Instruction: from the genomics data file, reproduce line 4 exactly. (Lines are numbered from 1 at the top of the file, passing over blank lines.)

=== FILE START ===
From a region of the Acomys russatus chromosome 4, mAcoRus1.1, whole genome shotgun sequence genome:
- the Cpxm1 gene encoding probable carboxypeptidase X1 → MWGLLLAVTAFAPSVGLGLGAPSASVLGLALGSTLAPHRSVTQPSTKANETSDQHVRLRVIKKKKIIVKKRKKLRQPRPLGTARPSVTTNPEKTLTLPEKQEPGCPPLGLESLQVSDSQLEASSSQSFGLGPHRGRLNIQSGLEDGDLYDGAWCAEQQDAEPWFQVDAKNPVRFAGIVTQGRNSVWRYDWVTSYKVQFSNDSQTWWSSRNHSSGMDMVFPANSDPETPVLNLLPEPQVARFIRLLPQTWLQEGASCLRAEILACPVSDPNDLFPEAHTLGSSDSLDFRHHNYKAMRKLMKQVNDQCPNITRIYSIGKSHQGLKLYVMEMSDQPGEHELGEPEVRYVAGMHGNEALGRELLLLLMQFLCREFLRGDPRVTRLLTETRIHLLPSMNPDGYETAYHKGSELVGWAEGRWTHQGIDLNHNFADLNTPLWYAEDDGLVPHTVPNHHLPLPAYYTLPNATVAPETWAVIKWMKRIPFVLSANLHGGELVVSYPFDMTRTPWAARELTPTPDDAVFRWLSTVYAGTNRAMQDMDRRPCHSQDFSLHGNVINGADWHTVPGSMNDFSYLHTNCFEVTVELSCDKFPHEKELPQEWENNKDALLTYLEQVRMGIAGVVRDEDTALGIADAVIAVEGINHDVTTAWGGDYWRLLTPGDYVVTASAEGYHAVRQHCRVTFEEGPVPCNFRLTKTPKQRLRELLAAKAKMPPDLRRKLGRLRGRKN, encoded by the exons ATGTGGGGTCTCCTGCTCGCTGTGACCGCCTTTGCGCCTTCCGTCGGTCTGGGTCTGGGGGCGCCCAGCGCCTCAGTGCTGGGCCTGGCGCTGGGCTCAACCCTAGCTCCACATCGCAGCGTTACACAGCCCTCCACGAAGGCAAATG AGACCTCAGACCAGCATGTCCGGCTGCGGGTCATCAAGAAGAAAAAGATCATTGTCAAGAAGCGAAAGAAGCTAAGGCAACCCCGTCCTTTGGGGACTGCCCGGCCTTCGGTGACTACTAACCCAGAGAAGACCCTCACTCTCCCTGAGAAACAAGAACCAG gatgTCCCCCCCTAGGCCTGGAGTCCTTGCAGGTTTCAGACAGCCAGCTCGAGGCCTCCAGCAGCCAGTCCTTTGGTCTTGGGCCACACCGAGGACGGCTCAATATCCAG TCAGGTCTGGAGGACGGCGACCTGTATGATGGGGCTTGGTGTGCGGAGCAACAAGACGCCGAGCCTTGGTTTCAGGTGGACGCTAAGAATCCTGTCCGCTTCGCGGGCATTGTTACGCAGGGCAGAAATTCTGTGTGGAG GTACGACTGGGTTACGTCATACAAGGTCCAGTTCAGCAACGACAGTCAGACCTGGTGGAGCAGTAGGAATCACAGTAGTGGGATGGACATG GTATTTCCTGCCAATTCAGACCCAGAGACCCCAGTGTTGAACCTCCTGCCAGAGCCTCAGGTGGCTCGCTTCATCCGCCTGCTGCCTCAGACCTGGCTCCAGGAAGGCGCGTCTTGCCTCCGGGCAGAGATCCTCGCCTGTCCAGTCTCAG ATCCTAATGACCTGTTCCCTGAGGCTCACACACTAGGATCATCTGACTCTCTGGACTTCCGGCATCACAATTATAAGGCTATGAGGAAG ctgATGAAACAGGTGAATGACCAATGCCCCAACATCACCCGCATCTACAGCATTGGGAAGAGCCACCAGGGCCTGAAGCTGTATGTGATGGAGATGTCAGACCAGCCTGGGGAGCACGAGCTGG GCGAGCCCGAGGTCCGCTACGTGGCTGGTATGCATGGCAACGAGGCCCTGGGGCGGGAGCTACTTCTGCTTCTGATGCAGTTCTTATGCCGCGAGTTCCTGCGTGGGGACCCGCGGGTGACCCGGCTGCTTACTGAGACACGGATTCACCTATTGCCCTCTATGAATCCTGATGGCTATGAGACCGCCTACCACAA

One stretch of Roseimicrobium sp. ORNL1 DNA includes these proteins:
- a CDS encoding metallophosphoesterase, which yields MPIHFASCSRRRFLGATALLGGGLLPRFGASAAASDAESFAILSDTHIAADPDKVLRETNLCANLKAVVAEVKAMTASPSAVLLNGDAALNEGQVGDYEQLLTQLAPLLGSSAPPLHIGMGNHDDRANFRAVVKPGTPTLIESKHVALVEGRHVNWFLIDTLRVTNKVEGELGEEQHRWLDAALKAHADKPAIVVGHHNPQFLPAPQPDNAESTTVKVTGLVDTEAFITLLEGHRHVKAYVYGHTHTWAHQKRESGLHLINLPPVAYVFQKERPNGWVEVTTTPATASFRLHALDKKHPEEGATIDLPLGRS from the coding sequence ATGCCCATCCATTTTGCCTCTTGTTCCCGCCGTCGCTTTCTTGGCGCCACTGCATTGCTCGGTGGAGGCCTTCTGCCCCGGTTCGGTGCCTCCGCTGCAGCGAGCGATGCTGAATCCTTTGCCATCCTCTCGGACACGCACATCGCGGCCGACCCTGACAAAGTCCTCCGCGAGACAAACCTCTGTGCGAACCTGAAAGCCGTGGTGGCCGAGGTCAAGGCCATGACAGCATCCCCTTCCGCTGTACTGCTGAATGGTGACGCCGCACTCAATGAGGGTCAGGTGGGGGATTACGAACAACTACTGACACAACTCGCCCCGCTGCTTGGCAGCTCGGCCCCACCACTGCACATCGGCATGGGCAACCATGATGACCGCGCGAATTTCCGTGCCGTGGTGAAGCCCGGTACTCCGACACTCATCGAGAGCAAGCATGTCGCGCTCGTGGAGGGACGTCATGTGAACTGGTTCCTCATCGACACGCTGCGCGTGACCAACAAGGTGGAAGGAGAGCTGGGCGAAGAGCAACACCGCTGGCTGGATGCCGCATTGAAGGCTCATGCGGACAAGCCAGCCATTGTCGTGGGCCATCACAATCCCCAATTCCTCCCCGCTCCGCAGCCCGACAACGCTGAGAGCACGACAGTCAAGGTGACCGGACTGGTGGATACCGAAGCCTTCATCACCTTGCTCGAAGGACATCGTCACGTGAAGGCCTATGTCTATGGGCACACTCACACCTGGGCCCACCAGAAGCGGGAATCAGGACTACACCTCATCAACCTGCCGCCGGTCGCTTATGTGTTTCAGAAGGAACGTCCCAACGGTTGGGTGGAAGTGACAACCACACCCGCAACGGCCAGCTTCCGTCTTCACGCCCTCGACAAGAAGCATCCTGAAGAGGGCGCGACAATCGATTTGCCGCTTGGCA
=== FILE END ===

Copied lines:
- a CDS encoding metallophosphoesterase, which yields MPIHFASCSRRRFLGATALLGGGLLPRFGASAAASDAESFAILSDTHIAADPDKVLRETNLCANLKAVVAEVKAMTASPSAVLLNGDAALNEGQVGDYEQLLTQLAPLLGSSAPPLHIGMGNHDDRANFRAVVKPGTPTLIESKHVALVEGRHVNWFLIDTLRVTNKVEGELGEEQHRWLDAALKAHADKPAIVVGHHNPQFLPAPQPDNAESTTVKVTGLVDTEAFITLLEGHRHVKAYVYGHTHTWAHQKRESGLHLINLPPVAYVFQKERPNGWVEVTTTPATASFRLHALDKKHPEEGATIDLPLGRS from the coding sequence ATGCCCATCCATTTTGCCTCTTGTTCCCGCCGTCGCTTTCTTGGCGCCACTGCATTGCTCGGTGGAGGCCTTCTGCCCCGGTTCGGTGCCTCCGCTGCAGCGAGCGATGCTGAATCCTTTGCCATCCTCTCGGACACGCACATCGCGGCCGACCCTGACAAAGTCCTCCGCGAGACAAACCTCTGTGCGAACCTGAAAGCCGTGGTGGCCGAGGTCAAGGCCATGACAGCATCCCCTTCCGCTGTACTGCTGAATGGTGACGCCGCACTCAATGAGGGTCAGGTGGGGGATTACGAACAACTACTGACACAACTCGCCCCGCTGCTTGGCAGCTCGGCCCCACCACTGCACATCGGCATGGGCAACCATGATGACCGCGCGAATTTCCGTGCCGTGGTGAAGCCCGGTACTCCGACACTCATCGAGAGCAAGCATGTCGCGCTCGTGGAGGGACGTCATGTGAACTGGTTCCTCATCGACACGCTGCGCGTGACCAACAAGGTGGAAGGAGAGCTGGGCGAAGAGCAACACCGCTGGCTGGATGCCGCATTGAAGGCTCATGCGGACAAGCCAGCCATTGTCGTGGGCCATCACAATCCCCAATTCCTCCCCGCTCCGCAGCCCGACAACGCTGAGAGCACGACAGTCAAGGTGACCGGACTGGTGGATACCGAAGCCTTCATCACCTTGCTCGAAGGACATCGTCACGTGAAGGCCTATGTCTATGGGCACACTCACACCTGGGCCCACCAGAAGCGGGAATCAGGACTACACCTCATCAACCTGCCGCCGGTCGCTTATGTGTTTCAGAAGGAACGTCCCAACGGTTGGGTGGAAGTGACAACCACACCCGCAACGGCCAGCTTCCGTCTTCACGCCCTCGACAAGAAGCATCCTGAAGAGGGCGCGACAATCGATTTGCCGCTTGGCA